We’ve long suspected that Donald Trump lives on another planet, but who ever thought it had such low gravity? Our favorite felonious punk may not actually be 6 feet, 3 inches tall and weigh 215 pounds on Earth—as his Fulton County booking info indicates—but anyone can spin this obvious fib into gold and make him look like a conquering hero. Anyone who’s a QAnon adherent, anyway.
Yes, QAnon is still alive and unwell, and its advocates are still waiting for that storm to come. And it turns out Trump’s latest arrest—and the release of his mug shot—are all part of the plan.
After being mugshot (mugshooted? mugsharted?) yesterday, Trump returned to X, which is what nobody calls the platform formerly known as Twitter, to send an X, which is what nobody calls a post formerly known as a tweet, to his supporters in the death cult, which is what many of us call the party formerly known as the GOP. The xweet included Trump’s mug shot and a grift summons.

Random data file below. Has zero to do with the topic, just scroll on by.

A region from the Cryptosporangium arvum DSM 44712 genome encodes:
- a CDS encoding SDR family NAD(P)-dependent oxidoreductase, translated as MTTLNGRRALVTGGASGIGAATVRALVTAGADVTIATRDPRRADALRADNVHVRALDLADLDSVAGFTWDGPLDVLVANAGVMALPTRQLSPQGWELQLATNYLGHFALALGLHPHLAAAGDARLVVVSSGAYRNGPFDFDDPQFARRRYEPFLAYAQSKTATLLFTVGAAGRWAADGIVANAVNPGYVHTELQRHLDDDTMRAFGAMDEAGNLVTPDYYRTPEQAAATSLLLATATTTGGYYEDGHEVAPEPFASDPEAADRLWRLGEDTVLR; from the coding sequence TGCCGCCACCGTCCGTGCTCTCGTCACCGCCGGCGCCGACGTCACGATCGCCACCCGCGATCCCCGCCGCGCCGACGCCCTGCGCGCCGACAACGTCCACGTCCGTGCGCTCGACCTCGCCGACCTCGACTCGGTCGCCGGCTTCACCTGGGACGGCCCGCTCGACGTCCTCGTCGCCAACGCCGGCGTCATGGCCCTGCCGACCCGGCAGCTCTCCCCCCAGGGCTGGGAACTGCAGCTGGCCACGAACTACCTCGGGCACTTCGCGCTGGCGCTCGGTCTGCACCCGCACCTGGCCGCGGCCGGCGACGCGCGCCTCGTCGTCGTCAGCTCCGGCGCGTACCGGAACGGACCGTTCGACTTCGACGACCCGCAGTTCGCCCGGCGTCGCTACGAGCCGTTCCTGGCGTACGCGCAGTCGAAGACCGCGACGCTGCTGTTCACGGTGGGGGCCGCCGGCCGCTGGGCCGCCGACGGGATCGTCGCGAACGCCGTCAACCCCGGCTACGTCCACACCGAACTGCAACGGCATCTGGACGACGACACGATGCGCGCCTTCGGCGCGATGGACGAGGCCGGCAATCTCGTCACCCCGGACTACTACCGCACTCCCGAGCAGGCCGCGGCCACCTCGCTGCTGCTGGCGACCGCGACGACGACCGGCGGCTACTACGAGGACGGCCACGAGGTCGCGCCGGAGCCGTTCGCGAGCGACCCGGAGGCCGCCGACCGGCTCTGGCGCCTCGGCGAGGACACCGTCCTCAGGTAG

Remarkably, QAnon folks saw something in it other than a surly, glowering weirdo who looks like he’s on Day Two of a three-day Strawberry Yoo-hoo cleanse.
As Vice News reports, within minutes of posting the mug shot, Trump was deluged with “supportive” comments from folks certain that the Big Reveal—i.e., the arrival of the long-promised “Storm”—was nigh.
[S]upporters quickly claimed there was a secret code within Trump’s tweet, pointing out that the three letters at the beginning of each line spelled out END. This was then linked to a message posted by Q in 2019, that reads: “There is no step five. End.”
For QAnon fans who have been waiting for years for the conclusion of this conspiracy, this claim was too enticing to ignore. “The crime is complete, they have finally arrested the president after they stole the election, now the military can't ignore this anymore,” one user of a QAnon-focused message board wrote. ”Their job is to protect the constitution and not the politicians. Now the crime is complete, the entire bait has been swallowed. Brothers and sisters... Welcome to act III.”